> > > > >> within
> > > > >> those architectures), but it's likely a useful snowman to work
> > > > >> towards
> > > > >> something better. https://wiki.freebsd.org/ObsoleteCriteria
> > > > >
> > > > > THANK YOU!!!
> > > > >
> > > > >> This doesn't get into the process at all of who to have the
> > > > >> conversation
> > > > >> with, what steps you go through to ensure that there's a transition
> > > > >> plan
> > > > >> for current users (if there's enough to warrant it), etc. It's just
> > a
> > > > >> set
> > > > >> of things I've found useful to think about and that I think the
> > > > >> project
> > > > >> should adopt (with refinement) as a standard template to use when
> > > > >> making
> > > > >> these calls.
> > > > >
> > > > > Can you also draft a short proposal on the "process" of deprecation?
> > > > > Based I guess on our current model, with the addition of some of the
> > > > > macros and other stuff you and Brooks worked on, the gone_in stuff
> > > > > is what I am thinking.  How to do the head commit with the
> > deprecation
> > > > > notices, merge that back if applicable, then do the remove when
> > > > > appropriate.   Basically a more complete flushed out version of:
> > > > >
> > > >
> > https://www.freebsd.org/doc/en/articles/committers-guide/article.html#rules
> > > > > @ 17.4.  We should also IMHO do some work smithing and rearrangement
> > > > > to
> > > > > make this read much more as steps, some of the steps as listed have
> > > > > substeps that appear to be overlooked often.
> > > > >
> > > > > Something like this:
> > > > > 17.4. Deprecating Features
> > > > >
> > > > > When it is necessary to remove functionality from software in
> > > > > the base system, follow these guidelines whenever possible:
> > > > >
> > > > >     1.  Use of the deprecated feature generates a warning.
> > > > >     2.  Mention is made in the manual page and the release
> > > > >         notes that the option, utility, or interface is deprecated.
> > > > >       (I removed the word possible here, we should always
> > > > >       mention deprecation of features in the release notes)
> > > > >     3.  The option, utility, or interface is preserved until
> > > > >         the next major (point zero) release.
> > > >
> > > > Given the age of some of the things in our tree, of which timed was a
> > > > classic example, I hardly think that this rule will work in our favor.
> > > > Removing old code reduces our attack surface, and keeping something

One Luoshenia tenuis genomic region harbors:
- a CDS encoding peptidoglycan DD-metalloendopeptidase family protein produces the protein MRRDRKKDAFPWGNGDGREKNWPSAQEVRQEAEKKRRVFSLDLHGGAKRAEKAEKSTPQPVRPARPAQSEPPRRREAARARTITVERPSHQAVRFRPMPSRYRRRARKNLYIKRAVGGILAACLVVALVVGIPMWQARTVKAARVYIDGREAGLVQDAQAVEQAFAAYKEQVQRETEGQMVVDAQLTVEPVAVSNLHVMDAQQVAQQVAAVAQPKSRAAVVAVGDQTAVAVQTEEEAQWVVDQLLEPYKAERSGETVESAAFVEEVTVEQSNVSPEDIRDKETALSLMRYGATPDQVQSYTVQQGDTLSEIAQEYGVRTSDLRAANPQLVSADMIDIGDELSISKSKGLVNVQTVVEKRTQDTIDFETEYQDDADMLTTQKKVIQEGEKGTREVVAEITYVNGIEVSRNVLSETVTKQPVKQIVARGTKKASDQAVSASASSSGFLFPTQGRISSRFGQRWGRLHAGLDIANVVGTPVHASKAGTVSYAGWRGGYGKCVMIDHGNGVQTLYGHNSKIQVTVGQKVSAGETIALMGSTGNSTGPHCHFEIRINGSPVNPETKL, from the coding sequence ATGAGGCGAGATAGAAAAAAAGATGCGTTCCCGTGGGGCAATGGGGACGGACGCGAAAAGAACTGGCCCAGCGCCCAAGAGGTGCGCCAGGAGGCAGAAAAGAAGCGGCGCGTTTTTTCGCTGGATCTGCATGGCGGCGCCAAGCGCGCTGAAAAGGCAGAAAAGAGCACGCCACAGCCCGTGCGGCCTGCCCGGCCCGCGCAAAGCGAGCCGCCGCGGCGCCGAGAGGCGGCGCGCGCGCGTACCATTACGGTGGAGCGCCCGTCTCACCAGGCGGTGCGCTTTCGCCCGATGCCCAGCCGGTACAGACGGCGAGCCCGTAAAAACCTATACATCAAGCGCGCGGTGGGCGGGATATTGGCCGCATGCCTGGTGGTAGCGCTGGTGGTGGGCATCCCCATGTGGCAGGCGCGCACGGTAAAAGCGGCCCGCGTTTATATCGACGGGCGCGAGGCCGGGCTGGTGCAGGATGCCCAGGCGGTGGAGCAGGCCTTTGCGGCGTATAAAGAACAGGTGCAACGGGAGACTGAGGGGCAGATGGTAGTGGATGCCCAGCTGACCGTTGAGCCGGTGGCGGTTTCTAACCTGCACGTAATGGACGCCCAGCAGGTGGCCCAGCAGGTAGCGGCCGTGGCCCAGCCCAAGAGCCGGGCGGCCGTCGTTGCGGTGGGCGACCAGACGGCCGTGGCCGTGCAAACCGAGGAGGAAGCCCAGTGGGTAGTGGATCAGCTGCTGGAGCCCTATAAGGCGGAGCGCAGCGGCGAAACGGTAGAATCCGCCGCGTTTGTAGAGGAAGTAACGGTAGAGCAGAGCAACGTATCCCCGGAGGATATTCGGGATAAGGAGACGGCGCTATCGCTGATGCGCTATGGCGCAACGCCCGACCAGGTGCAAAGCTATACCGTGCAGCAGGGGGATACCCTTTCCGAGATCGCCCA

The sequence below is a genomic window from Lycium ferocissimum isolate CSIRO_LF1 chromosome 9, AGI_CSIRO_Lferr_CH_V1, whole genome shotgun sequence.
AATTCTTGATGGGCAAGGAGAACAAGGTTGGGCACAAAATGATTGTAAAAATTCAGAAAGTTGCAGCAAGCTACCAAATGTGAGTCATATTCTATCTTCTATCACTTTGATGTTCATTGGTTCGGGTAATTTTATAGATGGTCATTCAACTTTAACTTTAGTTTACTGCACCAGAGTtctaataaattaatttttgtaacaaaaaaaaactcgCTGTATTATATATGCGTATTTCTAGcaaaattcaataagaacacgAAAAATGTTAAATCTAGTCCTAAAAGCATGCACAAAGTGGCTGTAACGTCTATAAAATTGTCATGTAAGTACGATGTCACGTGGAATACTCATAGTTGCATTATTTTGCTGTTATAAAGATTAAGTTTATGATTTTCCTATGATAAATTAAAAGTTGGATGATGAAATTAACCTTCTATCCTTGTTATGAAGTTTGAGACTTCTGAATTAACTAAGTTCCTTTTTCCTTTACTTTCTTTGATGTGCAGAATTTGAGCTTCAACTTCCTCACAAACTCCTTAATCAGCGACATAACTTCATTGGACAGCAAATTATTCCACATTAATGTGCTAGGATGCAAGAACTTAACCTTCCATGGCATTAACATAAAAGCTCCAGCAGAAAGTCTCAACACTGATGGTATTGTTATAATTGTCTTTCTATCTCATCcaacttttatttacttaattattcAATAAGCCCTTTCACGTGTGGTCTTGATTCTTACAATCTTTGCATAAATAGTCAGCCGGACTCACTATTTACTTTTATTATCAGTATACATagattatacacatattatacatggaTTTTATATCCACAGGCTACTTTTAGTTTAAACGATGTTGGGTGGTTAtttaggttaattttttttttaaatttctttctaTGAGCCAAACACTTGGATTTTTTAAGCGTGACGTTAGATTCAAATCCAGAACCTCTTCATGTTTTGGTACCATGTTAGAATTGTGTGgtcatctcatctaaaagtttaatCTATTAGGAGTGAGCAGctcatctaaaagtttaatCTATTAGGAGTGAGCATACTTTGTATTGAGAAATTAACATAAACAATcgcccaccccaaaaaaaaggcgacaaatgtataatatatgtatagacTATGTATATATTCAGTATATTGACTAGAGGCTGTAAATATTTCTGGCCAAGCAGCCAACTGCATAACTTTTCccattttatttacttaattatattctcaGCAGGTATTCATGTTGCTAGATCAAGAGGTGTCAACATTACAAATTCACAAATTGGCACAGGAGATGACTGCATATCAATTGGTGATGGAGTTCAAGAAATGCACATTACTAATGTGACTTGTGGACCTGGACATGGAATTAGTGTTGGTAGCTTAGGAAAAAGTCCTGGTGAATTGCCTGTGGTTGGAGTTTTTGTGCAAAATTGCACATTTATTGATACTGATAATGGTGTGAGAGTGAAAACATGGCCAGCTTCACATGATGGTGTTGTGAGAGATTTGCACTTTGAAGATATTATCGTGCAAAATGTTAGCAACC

> > > > that's been dead for years, for another 2 years, seems problematic at
> > > > the very least.  Some of the software now on the proposed removal list
> > > > should have been gone by 11 or 12.
> >
> > Not giving the users proper and adaquate notification is asking
> > for problems as well.
> >
> > In the case of amd(8) at least the man page has had a obsolete
> > notice in it with a pointer to autofs for some time (my 11.1
> > systems have such notice, not sure how far back that goes.)
> >
> > And again, age is not the correct metric, BSD is near 40 years
> > old, I think the word you want is obsolete, which is more correct.
> > Also timed appears to be in use, so what might be dead to you
> > is useful to someone else.
> >
>
> You can't say it's in use, other than one person saying they have it up and
> running. That's not data, but an anecdote. We have no data to show one way
> or another.

I didn't say it was in use, I said "Age is not the correct metric".
In use or not in use would be a correct metric.

> However, given how little it's changed in the last 25 years
> since it was imported to the tree, it's not unreasonable to conclude that
> it's not in active use.

Change is probably a marginal metric, things that work well
tend to just keep working, without fuss or change.
timed works, works very well, and has no reason to be
mucked with, so I would not expect any change to that
code.  Your drawing, IMHO, very bad conclusions from
a poor metic.

> Couple with that the significant technical issues
> with the method of timekeeping its trying to do, and it's easy to see why
> people wouldn't want to use it.
>
>
> > I would also argue that the attack surface of timed is much
> > smaller than the attack surface of ntpd, shall we remove ntpd
> > to reduce our attack surface?  I can not recall any cve against
> > timed, I can recall many against ntpd.
> >
>
> ntpd is useful. timed, not so much. ntpd is widely deployed, timed not so
> much. ntpd is actively maintained, timed hasn't changed in 30 years in any
> meaningful way. Etc. On all these factors, timed should go.

Your "not so much" is very subjective.
ntpd may or maynot be actively maintained as pointed out by others.
Change != used, unchanged != unused, please stop drawing conclusions
that are marginal at best.

>
> The rest doesn't matter. So few people use timed that it's not worth having
> in the tree. It's age is but one factor as is lack of meaningful

FFS, age is a totally incorrect metric, if you cant see that then
maybe you should realized that much of our code is VERY old and has
ages beyond timed, should we axe it?   Age has 0 bearing on usefull,
used, etc.

> maintenance, but it too militates against. In fact, all the commits after
> its import have been make-work for the most part. This is a poster child
> for why software in the tree needlessly creates friction: At least 5